A Victory For Marriage Equality And A Long Road Ahead

The historic Supreme Court decision last week to overturn the ironically named Defense Of Marriage Act was a significant win for human rights. While it does not exactly bring marriage equality to the entire US, the ruling does set a wonderful human rights precedent. It will also have a very real impact on a lot of married couples who will now have the federal government recognize their spousal rights . . . if they are legally married within an equality state.

Unfortunately, while the number of Marriage States is still growing, the majority of the states are still dragging their heels. That includes my state, where same-sex marriage is still off the table. The knowledge that things will get better is only a small comfort, since there are people being denied their fundamental rights right now.

Still, this is a win. DOMA is dead, and couples all over the country will benefit, even if many of those benefits are mundane things—like filing taxes jointly.

The Supreme Court made a narrow ruling on Prop 8 (California’s now-dead ban on same-sex marriage), ruling that the case technically should not have come before them rather than ruling that they found fault with a voter referendum on whether or not fellow American citizens get all of their rights or not. It seems like a distant victory to many of us, but California is a populous state and people can resume having their rights to legally recognized marriages.

Which is really wonderful. Both were, for many Americans, largely symbolic victories. But while the Obama administration figures out exactly how to best recognize marriages on a federal level (there’s a lot involved and they’ll have to figure out how some things work), we’re all celebrating—and we should. Because this was a good thing. And we should celebrate now, because we have a lot more civil rights ground to cover for the LGBT community.

Also, here’s my favorite response to the ruling, which came from Logo’s own blog on Tumblr (as a gifset, but I’ve screencapped it to show you, here). It’s just . . . perfect.



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Majority Of US Catholics Support Marriage Equality

This news should not really be so surprising, should it? The US population is continuing to (slowly) grow more accepting of the rights of its citizens. Despite apparent backtracking in some places (states moving to restrict a woman’s right to choose and access to birth-control, a few states—including my own—passing measures opposing same-sex marriage instead of recognizing it), we are, as a group, moving forward.

And it would have been nice if this weren’t even an issue (when I was a child, I had no idea that same-sex marriages weren’t legally recognized), but it’s better late than never. It’s nice to see that American Catholics are taking the lead among US Christians. Which, if I lived in a purely theoretical world, would be surprising.

Thinking about things theoretically (and ignoring my life experience), I know that I would expect Protestant Christians to be more in favor of same-sex marriage than their Catholic counterparts. Roman Catholics get their . . . let’s call them “policy updates” . . . from the Vatican, and the Church has shown no ambiguity in their disapproval of marriage equality. They are not only opposed to same-sex marriages within their own institution, but to legally recognized same-sex marriage between non-Catholics, within other religious traditions or entirely secular.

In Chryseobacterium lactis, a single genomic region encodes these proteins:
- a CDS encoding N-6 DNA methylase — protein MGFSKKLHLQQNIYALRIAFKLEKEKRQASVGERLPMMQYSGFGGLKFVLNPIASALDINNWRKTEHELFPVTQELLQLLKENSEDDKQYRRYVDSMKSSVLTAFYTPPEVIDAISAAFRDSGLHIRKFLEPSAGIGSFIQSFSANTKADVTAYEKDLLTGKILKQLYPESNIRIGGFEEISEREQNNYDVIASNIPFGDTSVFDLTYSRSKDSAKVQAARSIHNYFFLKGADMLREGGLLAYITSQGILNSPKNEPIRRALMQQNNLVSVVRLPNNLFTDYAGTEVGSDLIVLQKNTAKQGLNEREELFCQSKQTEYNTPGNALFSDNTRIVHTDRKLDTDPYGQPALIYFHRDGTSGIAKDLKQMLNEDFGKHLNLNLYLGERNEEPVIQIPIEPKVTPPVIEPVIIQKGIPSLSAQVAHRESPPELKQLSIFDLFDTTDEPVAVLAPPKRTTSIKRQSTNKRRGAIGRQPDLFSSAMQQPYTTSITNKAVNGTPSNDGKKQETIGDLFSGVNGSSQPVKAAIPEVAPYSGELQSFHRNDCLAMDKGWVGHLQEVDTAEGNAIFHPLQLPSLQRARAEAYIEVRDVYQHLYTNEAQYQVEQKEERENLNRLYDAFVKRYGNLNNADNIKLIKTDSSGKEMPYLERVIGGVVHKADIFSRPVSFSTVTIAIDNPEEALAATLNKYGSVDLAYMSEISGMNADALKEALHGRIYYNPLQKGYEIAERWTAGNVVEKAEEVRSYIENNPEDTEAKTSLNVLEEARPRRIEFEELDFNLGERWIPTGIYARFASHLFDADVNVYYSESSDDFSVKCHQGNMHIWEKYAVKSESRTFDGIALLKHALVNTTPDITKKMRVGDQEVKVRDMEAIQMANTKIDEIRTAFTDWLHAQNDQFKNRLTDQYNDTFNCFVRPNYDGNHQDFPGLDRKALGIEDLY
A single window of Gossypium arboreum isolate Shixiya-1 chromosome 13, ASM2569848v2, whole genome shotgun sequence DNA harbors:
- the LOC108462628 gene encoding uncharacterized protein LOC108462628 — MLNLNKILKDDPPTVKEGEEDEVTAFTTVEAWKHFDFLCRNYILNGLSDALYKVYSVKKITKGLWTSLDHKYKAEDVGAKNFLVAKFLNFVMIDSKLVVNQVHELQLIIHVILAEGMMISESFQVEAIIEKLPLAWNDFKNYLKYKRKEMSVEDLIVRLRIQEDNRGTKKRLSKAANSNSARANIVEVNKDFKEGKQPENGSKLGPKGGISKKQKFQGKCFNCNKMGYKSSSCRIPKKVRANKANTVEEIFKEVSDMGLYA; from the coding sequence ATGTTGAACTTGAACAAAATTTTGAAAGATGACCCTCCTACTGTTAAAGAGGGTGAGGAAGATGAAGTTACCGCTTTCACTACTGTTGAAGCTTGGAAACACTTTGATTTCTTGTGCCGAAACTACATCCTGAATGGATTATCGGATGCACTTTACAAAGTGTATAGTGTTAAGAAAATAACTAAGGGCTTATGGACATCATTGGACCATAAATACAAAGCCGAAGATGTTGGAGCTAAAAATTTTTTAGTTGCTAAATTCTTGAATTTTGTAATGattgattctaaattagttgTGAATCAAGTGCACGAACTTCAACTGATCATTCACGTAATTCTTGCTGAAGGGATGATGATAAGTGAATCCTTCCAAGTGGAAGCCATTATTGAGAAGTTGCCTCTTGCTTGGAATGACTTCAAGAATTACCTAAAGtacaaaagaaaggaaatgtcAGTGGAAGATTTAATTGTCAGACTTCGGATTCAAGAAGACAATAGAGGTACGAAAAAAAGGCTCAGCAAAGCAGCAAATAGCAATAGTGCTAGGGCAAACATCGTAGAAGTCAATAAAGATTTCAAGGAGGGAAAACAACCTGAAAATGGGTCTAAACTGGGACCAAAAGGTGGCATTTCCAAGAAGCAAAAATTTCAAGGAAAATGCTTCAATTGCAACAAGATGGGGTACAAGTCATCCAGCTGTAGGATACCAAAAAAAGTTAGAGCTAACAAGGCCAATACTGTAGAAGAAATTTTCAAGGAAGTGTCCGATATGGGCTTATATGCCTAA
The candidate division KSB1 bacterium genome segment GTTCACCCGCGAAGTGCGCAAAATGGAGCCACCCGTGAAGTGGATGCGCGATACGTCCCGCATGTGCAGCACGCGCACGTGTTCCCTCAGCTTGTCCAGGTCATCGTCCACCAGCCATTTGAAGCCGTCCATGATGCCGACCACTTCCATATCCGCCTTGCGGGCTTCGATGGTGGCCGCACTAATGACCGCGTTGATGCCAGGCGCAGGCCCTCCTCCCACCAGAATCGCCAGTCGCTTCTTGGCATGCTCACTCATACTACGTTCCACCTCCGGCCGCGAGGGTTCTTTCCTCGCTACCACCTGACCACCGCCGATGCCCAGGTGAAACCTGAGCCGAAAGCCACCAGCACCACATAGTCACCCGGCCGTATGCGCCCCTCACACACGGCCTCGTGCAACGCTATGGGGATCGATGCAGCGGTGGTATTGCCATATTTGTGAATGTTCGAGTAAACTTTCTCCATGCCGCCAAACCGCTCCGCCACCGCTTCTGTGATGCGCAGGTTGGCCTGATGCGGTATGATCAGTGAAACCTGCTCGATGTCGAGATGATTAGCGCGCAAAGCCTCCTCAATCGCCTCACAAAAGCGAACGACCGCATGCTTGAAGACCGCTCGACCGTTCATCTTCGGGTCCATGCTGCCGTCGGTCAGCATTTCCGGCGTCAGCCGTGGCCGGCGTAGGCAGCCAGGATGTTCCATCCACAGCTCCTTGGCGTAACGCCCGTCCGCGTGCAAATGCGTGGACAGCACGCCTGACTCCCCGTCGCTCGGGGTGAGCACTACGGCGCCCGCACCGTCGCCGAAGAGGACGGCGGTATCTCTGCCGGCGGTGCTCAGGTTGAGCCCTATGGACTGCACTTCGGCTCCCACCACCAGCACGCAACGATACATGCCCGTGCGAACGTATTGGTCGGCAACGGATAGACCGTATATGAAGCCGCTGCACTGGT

The Vatican sets policy for Catholics worldwide and, one might think, all actual Catholics would abide by that. But we know that that is not the case. The Vatican is also opposed to almost all forms of birth-control. Meanwhile, a survey of US Catholics found that eighty-two percent of them believe that the use of birth-control is morally acceptable. The Catholics who have Weasley levels of children, and it is not intentional? Or the Catholics who “lapse” just enough to have premarital sex but who balk at using condoms? They’re the exceptions, not the norm.

That’s showing itself to be the case for marriage equality, and I am delighted. Perhaps it is because Catholics are more populous in urban areas of the US, where attitudes are generally more liberal (it’s not always as easy to label a minority group as scary or immoral when you live around a bunch of them and know it).

I am excited for a better future. Also, impatient for it. Let’s get everyone on board with marriage equality as soon as we can, okay?



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LOVE Will Conquer ALL

I’ve spoken about being pro-equal rights. I’m a huge advocate for same-sex marriage. I’m a huge advocate for equal rights for all people…and animals. I’ve been very upset and angered by the hate I hear being preached during this very important time. On the 26th and 27th of this month the Supreme Court is hearing arguments for same-sex marriage. There is only one argument that I feel is worthy, and that is: people have an inalienable right to marry the person they love no matter of the gender.

It’s been hard for me to have a positive attitude during this time because I am so angered by the blatent ignorance and hate. But then I read this article by the NY Daily News:

“Jenna Wolfe and Stephanie Gosk of NBC come out as couple; reveal engagement and baby on the way”

NBC newscaster Jenna Wolfe is The Today show’s Sunday anchor. Wolfe said she and partner Gosk, a foreign correspondent at NBC, have been together three years, plan to wed and will have a baby by December. Here are some choice quotes from Wolfe’s blog and her appearance with Gosk on the Today show Wednesday morning:

“My girlfriend, Stephanie Gosk, and I are expecting a baby girl the end of August,” Wolfe, 39, wrote in the debut post for her new pregnancy blog.